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Jun 16 / Chuck Smith, Jr.

Day Forty-eight – Matthew 17:24-27 (part 1)

Draw near to God and He will draw near to you

When they came to Capernaum, those who collected the two-drachma tax came to Peter and said “Does your teacher not pay the two-drachma tax?” He said, “Yes.” And when he came into the house, Jesus spoke first, saying, “What do you think, Simon? From whom do the kings of the earth collect customs or poll-tax, from their sons or from strangers?”
Matthew 17:24-25

I find this passage so intriguing that I am going to spend two days with it.

There is no hint in their conversation that Jesus had recently called Peter “Satan,” and no indication that Peter carried any┬áresidual shame from that rebuke or that he had any discomfort being with Jesus. Peter had not lost the revelation he received regarding Jesus–in spite of his lapse into the mind-set of human self-interest. He did not lose the spiritual growth he had experienced traveling with Jesus. Rather, he learned a valuable lesson that he would not have learned apart from his error.

That is the proper use of discipline–not to shame, but to instruct. Disciples learn through discipline. That Peter was still Jesus’ disciple is reinforced by the fact that the tax collectors asked him about his “teacher.”

Just when I think that there is nothing else Jesus could do to surprise me, he undermines the logic of a poll-tax imposed on Israel. In an earlier sermon, Jesus taught that anyone who annulled or taught others to annul even one commandment would be called least in the kingdom of heaven (Mt. 5:19). Yet that is exactly what he seems to be doing here.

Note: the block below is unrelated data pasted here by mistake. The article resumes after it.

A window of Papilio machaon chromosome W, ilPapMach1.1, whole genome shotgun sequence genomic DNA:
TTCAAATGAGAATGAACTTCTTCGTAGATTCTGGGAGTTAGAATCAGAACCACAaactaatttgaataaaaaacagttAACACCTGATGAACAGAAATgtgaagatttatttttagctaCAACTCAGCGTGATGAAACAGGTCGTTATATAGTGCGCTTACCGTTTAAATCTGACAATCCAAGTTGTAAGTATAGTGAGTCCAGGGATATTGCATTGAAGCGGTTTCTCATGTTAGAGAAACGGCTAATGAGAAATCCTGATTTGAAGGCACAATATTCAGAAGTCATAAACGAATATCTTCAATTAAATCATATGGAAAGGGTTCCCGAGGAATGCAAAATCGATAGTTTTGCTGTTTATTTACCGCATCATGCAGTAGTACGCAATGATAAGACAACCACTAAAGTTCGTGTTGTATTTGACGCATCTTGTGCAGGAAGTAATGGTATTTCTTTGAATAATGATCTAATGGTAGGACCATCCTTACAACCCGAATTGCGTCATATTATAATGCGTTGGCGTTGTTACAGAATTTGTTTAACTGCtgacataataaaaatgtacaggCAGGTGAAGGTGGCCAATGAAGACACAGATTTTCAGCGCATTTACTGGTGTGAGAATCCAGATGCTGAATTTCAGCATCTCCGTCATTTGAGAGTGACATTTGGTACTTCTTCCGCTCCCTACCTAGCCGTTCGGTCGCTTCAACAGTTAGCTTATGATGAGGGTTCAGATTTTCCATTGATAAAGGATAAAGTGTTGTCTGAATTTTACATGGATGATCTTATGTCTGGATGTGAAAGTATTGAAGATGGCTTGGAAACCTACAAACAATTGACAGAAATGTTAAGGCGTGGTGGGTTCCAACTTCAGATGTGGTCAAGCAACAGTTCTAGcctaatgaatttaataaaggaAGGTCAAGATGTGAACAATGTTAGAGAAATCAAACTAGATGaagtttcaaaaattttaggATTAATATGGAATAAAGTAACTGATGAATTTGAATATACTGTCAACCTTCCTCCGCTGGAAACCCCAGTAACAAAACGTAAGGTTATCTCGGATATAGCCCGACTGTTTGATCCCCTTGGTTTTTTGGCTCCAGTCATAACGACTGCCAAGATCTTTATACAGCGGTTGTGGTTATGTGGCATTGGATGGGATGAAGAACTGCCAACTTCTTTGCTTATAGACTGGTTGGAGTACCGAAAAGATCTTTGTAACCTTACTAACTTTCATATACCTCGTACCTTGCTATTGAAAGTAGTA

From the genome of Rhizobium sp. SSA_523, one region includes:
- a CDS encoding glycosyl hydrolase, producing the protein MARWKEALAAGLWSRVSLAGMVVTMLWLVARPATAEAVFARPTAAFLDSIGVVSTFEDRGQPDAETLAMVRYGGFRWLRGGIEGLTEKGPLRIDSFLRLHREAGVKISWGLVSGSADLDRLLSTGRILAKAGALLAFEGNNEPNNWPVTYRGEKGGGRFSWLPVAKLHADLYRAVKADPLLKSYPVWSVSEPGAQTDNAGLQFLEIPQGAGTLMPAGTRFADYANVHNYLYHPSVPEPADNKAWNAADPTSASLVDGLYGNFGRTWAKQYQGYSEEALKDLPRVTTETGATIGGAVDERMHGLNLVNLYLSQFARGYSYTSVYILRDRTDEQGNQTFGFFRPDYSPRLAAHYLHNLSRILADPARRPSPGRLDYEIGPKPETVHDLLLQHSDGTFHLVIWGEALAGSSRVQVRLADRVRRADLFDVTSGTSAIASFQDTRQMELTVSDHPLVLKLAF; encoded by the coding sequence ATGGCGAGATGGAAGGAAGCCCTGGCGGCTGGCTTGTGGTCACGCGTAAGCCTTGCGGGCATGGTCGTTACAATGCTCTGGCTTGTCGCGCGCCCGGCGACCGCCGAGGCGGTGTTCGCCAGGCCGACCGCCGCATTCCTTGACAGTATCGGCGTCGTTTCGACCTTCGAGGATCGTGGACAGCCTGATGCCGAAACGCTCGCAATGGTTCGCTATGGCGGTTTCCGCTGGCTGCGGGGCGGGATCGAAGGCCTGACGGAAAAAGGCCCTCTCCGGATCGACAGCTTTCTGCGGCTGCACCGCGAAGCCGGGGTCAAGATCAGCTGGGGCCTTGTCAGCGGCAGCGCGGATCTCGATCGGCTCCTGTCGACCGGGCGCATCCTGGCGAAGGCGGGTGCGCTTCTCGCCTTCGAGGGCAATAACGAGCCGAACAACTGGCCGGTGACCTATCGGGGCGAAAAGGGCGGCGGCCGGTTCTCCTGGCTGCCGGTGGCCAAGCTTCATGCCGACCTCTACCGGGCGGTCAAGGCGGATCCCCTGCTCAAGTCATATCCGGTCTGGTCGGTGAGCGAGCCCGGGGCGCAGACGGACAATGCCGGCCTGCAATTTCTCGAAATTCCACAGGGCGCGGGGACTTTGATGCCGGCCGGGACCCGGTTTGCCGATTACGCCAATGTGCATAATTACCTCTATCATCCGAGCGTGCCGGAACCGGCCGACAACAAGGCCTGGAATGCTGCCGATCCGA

[Assuming that the “tax” in question is that which was required in the law for the maintenance of the sanctuary (Ex. 30:1-11; Neh. 10:32-33), then Jesus seems to be questioning the logic of God imposing that tax on his children. It is possible, however, the point Jesus is making is that, as God’s “Son,” logically,┬áhe would be exempt from the temple tax (cf., 16:16; 17:5).]

Perhaps it was difficult for Jews to reconcile paying taxes for a temple built by King Herod or to give support to the already wealthy priests and religious leaders in Jerusalem. If so, we can discern three lessons in what Jesus says to Peter:

  1. We are subject to injustice, so live with it and turn your attention to the kingdom of God
  2. Do not offend the keepers of the old school unnecessarily (v. 27)
  3. If a commandment strikes you as illogical, dig beneath the surface and look for what God was after when he gave it (in the manner of Jesus’ teaching in 5:21-48).

Lord Jesus, You call us to mystery, to what is hidden and deep. You do not make every lesson easy, but You do make them edifying. You, Lord, are deep and speak from depth. Thank You for inviting us beneath the surface and into the substance. In everything around us, there is more than meets the eye. Even so, beneath the unassuming countenance of our Teacher, there is a face that shines brighter than the sun.

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